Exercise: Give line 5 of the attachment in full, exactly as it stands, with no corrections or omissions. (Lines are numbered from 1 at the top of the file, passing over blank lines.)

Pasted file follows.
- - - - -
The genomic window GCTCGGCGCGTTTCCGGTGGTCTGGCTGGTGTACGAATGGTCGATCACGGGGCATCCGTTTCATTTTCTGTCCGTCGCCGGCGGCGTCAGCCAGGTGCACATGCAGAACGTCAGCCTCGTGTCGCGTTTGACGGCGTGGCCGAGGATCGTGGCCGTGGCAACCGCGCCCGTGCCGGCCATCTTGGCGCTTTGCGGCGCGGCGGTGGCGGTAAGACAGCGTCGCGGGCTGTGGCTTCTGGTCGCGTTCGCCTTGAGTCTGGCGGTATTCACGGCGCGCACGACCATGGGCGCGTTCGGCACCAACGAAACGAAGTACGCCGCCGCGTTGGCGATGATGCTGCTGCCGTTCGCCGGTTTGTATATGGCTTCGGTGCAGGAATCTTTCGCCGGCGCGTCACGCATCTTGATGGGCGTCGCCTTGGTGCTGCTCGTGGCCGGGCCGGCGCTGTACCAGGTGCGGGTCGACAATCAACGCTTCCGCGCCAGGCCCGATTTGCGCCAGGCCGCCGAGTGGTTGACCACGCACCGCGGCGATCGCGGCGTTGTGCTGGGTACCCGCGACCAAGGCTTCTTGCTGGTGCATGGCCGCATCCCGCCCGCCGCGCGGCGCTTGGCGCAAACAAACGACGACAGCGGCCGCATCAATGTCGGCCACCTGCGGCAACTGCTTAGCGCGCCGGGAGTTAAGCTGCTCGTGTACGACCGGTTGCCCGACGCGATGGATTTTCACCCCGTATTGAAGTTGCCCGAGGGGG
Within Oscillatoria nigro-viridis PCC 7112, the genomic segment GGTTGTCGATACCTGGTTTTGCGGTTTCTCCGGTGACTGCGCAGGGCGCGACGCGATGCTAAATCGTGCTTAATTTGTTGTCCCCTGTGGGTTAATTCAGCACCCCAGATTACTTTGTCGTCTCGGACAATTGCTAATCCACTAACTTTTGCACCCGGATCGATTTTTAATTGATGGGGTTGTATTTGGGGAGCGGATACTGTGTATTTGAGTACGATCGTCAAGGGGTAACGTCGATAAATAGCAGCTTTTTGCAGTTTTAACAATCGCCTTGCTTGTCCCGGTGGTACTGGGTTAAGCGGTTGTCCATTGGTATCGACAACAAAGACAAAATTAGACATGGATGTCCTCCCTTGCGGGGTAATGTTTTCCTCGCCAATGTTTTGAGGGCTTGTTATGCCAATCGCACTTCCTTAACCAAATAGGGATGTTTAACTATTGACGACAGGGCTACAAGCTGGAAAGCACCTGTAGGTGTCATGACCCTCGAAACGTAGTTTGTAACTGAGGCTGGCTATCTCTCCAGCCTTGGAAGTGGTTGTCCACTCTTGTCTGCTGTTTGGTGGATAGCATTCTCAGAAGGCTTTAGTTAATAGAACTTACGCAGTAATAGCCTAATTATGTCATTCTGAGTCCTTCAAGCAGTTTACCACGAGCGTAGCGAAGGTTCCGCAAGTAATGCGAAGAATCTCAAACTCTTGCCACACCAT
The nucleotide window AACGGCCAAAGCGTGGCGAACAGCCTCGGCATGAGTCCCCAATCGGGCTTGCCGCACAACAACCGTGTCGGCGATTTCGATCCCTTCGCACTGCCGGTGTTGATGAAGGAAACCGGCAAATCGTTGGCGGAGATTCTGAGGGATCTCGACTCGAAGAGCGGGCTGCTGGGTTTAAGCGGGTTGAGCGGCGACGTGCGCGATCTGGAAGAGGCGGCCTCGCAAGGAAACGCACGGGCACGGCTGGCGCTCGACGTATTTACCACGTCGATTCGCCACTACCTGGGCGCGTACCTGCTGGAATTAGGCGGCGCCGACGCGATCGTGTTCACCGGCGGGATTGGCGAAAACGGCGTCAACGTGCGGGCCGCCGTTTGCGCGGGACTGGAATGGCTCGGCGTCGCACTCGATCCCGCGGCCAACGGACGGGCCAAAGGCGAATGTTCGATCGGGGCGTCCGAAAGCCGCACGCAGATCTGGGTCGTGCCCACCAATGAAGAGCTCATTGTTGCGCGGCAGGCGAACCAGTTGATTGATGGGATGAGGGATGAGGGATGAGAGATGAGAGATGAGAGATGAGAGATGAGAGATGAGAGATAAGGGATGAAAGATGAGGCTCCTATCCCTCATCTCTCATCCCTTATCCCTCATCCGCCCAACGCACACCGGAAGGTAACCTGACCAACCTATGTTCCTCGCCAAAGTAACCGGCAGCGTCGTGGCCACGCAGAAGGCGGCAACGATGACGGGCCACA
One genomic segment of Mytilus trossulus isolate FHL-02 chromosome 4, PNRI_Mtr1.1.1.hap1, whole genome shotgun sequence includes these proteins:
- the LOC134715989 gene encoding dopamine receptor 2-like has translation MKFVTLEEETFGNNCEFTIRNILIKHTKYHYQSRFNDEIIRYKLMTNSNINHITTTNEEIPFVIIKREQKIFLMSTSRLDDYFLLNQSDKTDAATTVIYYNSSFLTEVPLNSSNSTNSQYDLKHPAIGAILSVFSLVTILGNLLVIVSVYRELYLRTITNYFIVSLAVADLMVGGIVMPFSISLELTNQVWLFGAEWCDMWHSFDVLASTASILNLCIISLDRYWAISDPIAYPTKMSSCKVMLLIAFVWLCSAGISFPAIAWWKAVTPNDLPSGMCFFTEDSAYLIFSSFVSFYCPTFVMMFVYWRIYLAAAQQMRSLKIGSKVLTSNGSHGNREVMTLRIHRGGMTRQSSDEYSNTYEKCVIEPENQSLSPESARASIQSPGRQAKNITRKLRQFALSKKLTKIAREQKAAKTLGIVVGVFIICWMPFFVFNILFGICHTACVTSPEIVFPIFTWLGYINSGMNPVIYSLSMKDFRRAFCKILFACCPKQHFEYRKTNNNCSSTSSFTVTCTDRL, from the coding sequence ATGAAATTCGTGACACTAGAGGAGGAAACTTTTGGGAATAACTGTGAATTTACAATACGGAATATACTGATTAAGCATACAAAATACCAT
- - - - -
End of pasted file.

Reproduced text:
- the LOC134715989 gene encoding dopamine receptor 2-like has translation MKFVTLEEETFGNNCEFTIRNILIKHTKYHYQSRFNDEIIRYKLMTNSNINHITTTNEEIPFVIIKREQKIFLMSTSRLDDYFLLNQSDKTDAATTVIYYNSSFLTEVPLNSSNSTNSQYDLKHPAIGAILSVFSLVTILGNLLVIVSVYRELYLRTITNYFIVSLAVADLMVGGIVMPFSISLELTNQVWLFGAEWCDMWHSFDVLASTASILNLCIISLDRYWAISDPIAYPTKMSSCKVMLLIAFVWLCSAGISFPAIAWWKAVTPNDLPSGMCFFTEDSAYLIFSSFVSFYCPTFVMMFVYWRIYLAAAQQMRSLKIGSKVLTSNGSHGNREVMTLRIHRGGMTRQSSDEYSNTYEKCVIEPENQSLSPESARASIQSPGRQAKNITRKLRQFALSKKLTKIAREQKAAKTLGIVVGVFIICWMPFFVFNILFGICHTACVTSPEIVFPIFTWLGYINSGMNPVIYSLSMKDFRRAFCKILFACCPKQHFEYRKTNNNCSSTSSFTVTCTDRL, from the coding sequence ATGAAATTCGTGACACTAGAGGAGGAAACTTTTGGGAATAACTGTGAATTTACAATACGGAATATACTGATTAAGCATACAAAATACCAT